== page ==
By Michael Kun
You run a supermarket. You contract with a janitorial company to come in every night to clean the aisles after you close.
You run an ad agency. You retain a contractor to handle your mailroom.
You run a law firm. You bring in a company to update the books in your law library.
You run a hotel. You contract with a van service to shuttle your guests to and from the airport.
Whatever business you are in, you are bound to enter into contracts with vendors to provide a variety of services.
And, except where they subcontract that work out, each of those vendors uses its employees to fulfill its contract with you.
You may recognize the vendor’s employees from seeing them in your workplace. You may even know a few by name and say hello to them, or ask them about their weekend.
You didn’t hire them, you don’t pay them, you don’t supervise them. Yet, when they file suit against your vendor claiming they were not paid for all of the time they worked, or that they were not paid overtime, or they were not otherwise treated in compliance with the law, don’t be surprised to see that they (and their lawyers) sue your company, too, contending that you are their “joint employer.” And that you are responsible for paying them the wages they claim they were not paid. Penalties, too. And don’t forget attorney’s fees.
Yes, the person who you occasionally wave to in the hallway or exchange holiday greetings with is now claiming that you are his employer.
The “joint employer” theory is by no means a new one. It has been used by plaintiffs and their lawyers for years to bring more – often “deep pocket” — defendants into lawsuits and leverage larger settlements than they might otherwise be able to obtain from their actual employers.
The little company that employs them may not have much money. But the companies it contracts with? Your company? That may be very different, and therein lies the appeal of suing you.
While the tests for whether a company is a “joint employer” vary in different jurisdictions and under different laws, they all essentially turn on one element – control. Do you control the individual’s work or the manner in which it is performed –or are you merely (and appropriately) concerned with the end result?
Directing an individual which aisles to clean or how to do so is dangerous; reporting a concern to the vendor about the quality of the work performed is not. The former goes to the manner in which the work is done; the latter, to the end result.
In order to best position yourself to avoid or defend a claim that a vendor’s employees are also your employees, you should review your contracts and your relationships with your vendors. And you should take steps to ensure that the relationships are focused on the end result alone. Ideally, among other things, you would be able to do the following:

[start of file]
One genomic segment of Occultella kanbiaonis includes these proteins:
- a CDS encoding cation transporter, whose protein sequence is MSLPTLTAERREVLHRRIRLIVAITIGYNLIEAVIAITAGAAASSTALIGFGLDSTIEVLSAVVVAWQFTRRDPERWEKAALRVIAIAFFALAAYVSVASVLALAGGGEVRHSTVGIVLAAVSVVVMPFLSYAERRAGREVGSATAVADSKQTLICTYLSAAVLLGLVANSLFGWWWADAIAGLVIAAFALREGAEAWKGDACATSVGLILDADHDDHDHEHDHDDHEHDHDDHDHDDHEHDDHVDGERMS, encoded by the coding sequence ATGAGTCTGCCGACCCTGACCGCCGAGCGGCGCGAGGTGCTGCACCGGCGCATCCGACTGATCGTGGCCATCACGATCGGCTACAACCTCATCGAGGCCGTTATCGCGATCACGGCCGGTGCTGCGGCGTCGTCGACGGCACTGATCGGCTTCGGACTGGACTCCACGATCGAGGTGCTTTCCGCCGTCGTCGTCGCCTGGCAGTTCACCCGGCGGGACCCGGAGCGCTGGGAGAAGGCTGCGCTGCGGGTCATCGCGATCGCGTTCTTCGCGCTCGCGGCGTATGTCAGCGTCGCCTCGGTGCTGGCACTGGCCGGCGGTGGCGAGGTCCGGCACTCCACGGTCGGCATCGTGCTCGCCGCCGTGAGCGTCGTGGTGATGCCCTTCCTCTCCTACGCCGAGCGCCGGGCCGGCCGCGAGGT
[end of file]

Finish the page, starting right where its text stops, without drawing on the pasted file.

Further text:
1) Your contract with the vendor should provide very clearly that the persons the vendor hires are its employees, that it is obligated to pay them in compliance with the law and to otherwise comply with the law as it relates to them, and that you are interested in the end result alone.
2) Don’t be involved in any way in the vendor’s hiring of its employees. That’s their responsibility.
3) Don’t be involved in any way in the vendor’s paying of its employees. That’s their responsibility.
4) Don’t be involved in any way in disciplining the vendor’s employees. If there are concerns, report them to the vendor and let the vendor address them.
5) Don’t be involved in any way in the vendor’s termination of its employees.
6) Don’t supervise or direct the vendor’s employees. That should come from the vendor.
7) Don’t give the vendor’s employees clothing or badges with your company’s name or logo on it. And if the vendor gives its employees such items, tell it to stop.
8) Don’t give the vendor’s employees business cards with your company’s name or logo on them, or anything else that would identify thems as doing anything other than working for a vendor that provides services to you.
9) Don’t give the vendor or its employees any tools with which to perform work. No computers, no pencils, no pads, no mops, no brooms, no hammers or nails.
10) Don’t give the vendor’s employees offices or desks.
11) Don’t keep files on the vendor’s employees. No personnel files. No logs of who worked when.
12) Don’t include the vendor’s employees in meetings with your employees. Remember, they’re not your employees. Don’t treat them like they are.
13) Don’t require your vendor to use specific employees.
This is not to suggest that you should stop saying hello to the vendor’s employees when you see them, or asking how their weekend was. But if you want to talk about the quality of the services they are performing, talk with the vendor, not its employees.
Taking such steps may not prevent you from being sued under a “joint employer” theory, but it should enable you to make a strong argument that the theory does not apply to you. And depending on the vendors you use and the number of persons they employ, that could be worth a small fortune.